The width W2 between tabs 30 and 31 as well as the width W2 between tabs 28 and 29 is an interference fit with the electrically conducting core of each of the wires inserted therein. The interference fit of tabs 30 and 31 causes the rigid edges 30a and 31a to penetrate through the insulation covering on the wire therebetween as the wire connector edges 30a and 31 are brought into electrical contact with the electrically conducting wire core of the wire. Similarly, the interference fit of tabs 29 and 28 with a wire core therebetween causes the wire connector edges 30a and 31a to penetrate through the insulation covering 20b on the wire 20 as the rigid edges 29a and 28a are brought into electrical contact with the electrically conducting wire core of the wire.

To appreciate edge 30a and edge 31 engagement with an electrically conductive wire core reference should be made to FIG. 8, which shows wire 20 having an electrically conducting core 20a and a soft flexible outer insulation cover 20b. In the example shown wire 20 has been forced between tabs 31 and 30 causing the wire edges 30a and 31a to penetrate the insulation covering 20b to make electrical contact with the electrical conductive wire core 20a. Similarly, wire 19 can be formed into electrical contact with tabs 28 and 29 through engagement of edges 28a and 29a, which engage the electrical wire core therein.

FIG. 10 and FIG. 11 are isolated views showing the formation of an electrical connection with wire 20, which has an eclectically conducting core 20a and a soft, flexible, annular, outer insulation covering 20b. FIG. 10 shows the wire 20 supported on the rounded ends of tabs 28 and 29 since the diameter of the wire 20 is greater than the slot width W2. The pivot arm 17 with slot 17e is shown partially in section and in position to push or force the wire 20 between the tabs 28 and 29. In this example the rounded ends act as a funnel or guide to direct the wire 20 into the slot 18d between tabs 28 and 29 as the pivot arm 17 is rotated. As the wire 20 is forced between the tabs 28 and 29 the blunt edges 28a and 29a penetrate the soft, flexible, outer insulation cover 20b until the blunt edges 28a and 29a engage the wire connector 20a because of an interference fit between the gap W2 of the tabs 28 and 29 and the diameter of core 20a. The interference fit causes the tabs to yield slightly along a plane extending through the tabs as the wire is forced between the tabs. The spreading of the tabs along a plane through the tabs creates a compressive force on the wire to maintain the edges of the tabs in electrical contact with the wire 20. However, if the interference is to great tabs may be spread beyond a yield point and thus may not maintain itself in electrical contact with the wire. A feature of the invention is that a portion of a spreading force can be used to laterally deflect the tabs without exceeding the yield point of the material and thus allow more than one size wire to be connected in the wire connector. Thus a feature of the invention is the wire-engaging member 18 comprises a rigid but laterally resilient member that enables on-the-go connection to a pair of electrical wires as illustrated in FIGS. 8-11.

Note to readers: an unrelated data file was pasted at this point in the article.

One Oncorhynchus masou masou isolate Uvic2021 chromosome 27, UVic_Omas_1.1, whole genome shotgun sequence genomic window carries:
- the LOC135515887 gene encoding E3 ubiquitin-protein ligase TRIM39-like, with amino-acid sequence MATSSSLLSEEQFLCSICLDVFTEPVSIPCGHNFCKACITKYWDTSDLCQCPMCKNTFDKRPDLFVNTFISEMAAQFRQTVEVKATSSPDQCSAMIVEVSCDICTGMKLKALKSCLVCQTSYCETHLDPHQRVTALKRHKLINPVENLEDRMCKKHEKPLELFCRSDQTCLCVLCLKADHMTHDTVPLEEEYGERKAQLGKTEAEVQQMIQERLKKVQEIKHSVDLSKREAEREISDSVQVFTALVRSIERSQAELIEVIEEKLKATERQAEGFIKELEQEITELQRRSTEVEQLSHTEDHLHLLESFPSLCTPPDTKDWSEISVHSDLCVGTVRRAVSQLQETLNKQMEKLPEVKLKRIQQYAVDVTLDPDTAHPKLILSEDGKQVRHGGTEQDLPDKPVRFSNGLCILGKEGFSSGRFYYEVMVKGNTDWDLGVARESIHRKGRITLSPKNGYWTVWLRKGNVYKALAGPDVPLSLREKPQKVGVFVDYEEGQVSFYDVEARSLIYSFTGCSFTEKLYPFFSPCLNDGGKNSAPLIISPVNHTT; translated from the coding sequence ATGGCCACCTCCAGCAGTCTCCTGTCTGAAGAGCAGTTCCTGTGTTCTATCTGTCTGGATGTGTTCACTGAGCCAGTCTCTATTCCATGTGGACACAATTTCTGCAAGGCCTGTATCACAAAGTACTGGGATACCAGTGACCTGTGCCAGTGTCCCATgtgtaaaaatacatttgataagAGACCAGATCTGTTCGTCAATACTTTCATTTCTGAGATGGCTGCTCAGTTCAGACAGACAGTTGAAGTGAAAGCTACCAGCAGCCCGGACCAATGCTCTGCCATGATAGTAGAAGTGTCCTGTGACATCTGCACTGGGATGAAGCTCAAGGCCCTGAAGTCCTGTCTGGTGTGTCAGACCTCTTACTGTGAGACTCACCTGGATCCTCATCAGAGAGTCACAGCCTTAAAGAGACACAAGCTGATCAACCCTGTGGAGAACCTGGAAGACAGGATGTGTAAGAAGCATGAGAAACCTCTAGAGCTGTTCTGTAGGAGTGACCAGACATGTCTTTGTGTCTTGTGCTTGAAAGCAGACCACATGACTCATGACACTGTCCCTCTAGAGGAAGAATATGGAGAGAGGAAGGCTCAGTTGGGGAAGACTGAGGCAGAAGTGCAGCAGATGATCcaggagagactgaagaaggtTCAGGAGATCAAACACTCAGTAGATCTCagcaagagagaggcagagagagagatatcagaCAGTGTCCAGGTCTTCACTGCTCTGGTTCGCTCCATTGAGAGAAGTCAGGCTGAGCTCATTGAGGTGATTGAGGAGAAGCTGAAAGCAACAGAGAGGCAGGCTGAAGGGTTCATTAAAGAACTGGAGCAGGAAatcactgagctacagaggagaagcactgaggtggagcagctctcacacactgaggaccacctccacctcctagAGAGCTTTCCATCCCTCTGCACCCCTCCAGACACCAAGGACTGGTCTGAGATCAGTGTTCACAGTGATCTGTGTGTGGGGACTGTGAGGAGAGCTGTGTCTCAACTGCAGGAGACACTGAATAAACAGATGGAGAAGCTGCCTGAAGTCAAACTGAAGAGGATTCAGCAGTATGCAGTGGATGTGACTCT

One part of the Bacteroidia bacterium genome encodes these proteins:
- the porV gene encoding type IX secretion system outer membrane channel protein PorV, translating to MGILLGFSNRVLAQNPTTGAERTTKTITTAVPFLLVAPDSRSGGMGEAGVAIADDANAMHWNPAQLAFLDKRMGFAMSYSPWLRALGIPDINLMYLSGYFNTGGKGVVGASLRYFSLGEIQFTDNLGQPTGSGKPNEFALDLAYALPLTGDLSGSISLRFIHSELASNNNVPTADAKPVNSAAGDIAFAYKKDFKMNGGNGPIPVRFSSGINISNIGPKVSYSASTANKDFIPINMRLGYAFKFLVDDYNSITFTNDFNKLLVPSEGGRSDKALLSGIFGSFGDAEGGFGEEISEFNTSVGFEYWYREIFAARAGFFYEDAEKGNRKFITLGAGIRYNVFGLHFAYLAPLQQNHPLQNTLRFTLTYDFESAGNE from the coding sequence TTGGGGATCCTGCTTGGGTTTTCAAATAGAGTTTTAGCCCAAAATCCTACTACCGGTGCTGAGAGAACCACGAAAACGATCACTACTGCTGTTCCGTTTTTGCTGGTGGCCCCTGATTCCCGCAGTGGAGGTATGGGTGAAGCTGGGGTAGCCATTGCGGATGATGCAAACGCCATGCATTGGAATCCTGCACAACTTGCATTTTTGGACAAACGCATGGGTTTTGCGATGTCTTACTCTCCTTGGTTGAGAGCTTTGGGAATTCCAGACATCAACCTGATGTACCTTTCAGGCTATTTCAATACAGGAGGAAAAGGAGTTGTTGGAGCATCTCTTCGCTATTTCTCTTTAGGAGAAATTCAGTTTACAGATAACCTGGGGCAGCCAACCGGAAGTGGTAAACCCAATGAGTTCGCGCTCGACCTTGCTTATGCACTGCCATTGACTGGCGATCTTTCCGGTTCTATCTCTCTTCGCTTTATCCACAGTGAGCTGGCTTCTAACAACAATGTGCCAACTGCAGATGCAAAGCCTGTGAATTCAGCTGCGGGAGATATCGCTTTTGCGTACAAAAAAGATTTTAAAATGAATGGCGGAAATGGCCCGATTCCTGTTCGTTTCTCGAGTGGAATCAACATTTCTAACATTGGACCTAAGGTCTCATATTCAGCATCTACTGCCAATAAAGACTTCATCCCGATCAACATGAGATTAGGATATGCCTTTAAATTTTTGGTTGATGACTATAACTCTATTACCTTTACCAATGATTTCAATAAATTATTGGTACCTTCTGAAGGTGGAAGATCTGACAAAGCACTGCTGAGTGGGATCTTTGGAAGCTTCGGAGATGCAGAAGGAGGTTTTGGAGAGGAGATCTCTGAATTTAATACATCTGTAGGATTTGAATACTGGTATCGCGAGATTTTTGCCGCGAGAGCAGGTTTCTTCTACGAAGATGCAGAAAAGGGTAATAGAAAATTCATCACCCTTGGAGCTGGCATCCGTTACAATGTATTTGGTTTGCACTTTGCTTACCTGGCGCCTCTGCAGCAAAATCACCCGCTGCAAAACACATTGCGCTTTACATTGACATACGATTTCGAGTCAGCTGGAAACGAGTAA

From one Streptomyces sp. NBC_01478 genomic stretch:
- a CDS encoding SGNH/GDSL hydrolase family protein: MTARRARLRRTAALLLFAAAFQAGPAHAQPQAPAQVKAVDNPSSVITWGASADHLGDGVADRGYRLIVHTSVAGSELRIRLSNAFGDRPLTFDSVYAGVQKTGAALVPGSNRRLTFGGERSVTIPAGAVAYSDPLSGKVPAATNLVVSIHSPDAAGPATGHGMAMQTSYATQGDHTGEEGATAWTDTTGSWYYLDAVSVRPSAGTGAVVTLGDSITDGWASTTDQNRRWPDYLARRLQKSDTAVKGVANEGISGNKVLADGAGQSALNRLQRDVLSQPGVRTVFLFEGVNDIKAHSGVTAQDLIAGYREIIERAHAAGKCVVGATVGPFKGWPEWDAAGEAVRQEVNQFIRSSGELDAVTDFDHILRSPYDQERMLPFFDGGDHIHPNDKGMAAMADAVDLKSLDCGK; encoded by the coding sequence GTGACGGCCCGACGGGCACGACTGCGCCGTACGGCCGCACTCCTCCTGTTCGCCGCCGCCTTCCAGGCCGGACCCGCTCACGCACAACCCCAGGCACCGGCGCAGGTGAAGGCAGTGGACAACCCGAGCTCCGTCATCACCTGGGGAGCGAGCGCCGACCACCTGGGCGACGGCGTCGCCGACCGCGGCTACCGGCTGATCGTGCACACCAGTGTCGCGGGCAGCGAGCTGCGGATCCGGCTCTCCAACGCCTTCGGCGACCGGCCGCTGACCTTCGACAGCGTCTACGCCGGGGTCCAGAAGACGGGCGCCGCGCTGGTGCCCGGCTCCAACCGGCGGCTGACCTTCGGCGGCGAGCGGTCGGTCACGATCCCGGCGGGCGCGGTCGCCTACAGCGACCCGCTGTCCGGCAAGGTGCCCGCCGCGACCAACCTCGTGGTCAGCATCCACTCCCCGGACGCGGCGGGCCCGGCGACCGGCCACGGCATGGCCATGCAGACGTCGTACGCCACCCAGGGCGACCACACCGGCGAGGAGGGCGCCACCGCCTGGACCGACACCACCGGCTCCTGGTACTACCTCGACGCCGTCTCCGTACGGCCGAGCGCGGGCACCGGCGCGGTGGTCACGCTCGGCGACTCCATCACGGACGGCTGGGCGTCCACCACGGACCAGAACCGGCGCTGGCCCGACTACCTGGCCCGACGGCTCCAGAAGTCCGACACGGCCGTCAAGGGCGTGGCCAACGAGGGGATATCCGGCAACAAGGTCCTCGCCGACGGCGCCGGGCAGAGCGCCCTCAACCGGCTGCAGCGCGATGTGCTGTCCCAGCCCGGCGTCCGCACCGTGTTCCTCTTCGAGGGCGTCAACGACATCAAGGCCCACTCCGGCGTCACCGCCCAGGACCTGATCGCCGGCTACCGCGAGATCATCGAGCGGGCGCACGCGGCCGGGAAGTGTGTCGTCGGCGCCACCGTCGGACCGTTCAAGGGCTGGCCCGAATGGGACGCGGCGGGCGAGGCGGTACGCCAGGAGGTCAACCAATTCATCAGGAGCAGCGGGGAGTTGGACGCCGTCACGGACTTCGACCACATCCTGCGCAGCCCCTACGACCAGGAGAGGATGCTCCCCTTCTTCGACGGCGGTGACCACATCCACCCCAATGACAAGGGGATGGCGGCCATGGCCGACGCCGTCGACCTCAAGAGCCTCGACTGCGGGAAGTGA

FIG. 11 shows the pivot arm 17 after the pivot arm has been rotated sufficiently to force wire 20 into the slot 18d between tabs 28 and 29. In this condition the edges 28a and 29a have pierced the insulation covering 20 and are in contact or electrical engagement with the electrical conducting core 20a. In addition the end of tab 28 and the end of tab 29 are located within slot 17e and are laterally confined by the sidewall 17j and sidewall 17k to prevent the tabs 28 or 29 from folding over if the diameter of the wire is sufficiently larger than the width W2 between the wires. Similarly, pivot arm 13 includes identical sidewalls to prevent the tabs 30 or 31 from folding over if the diameter of the wire is sufficiently larger than the width W2 between the wires,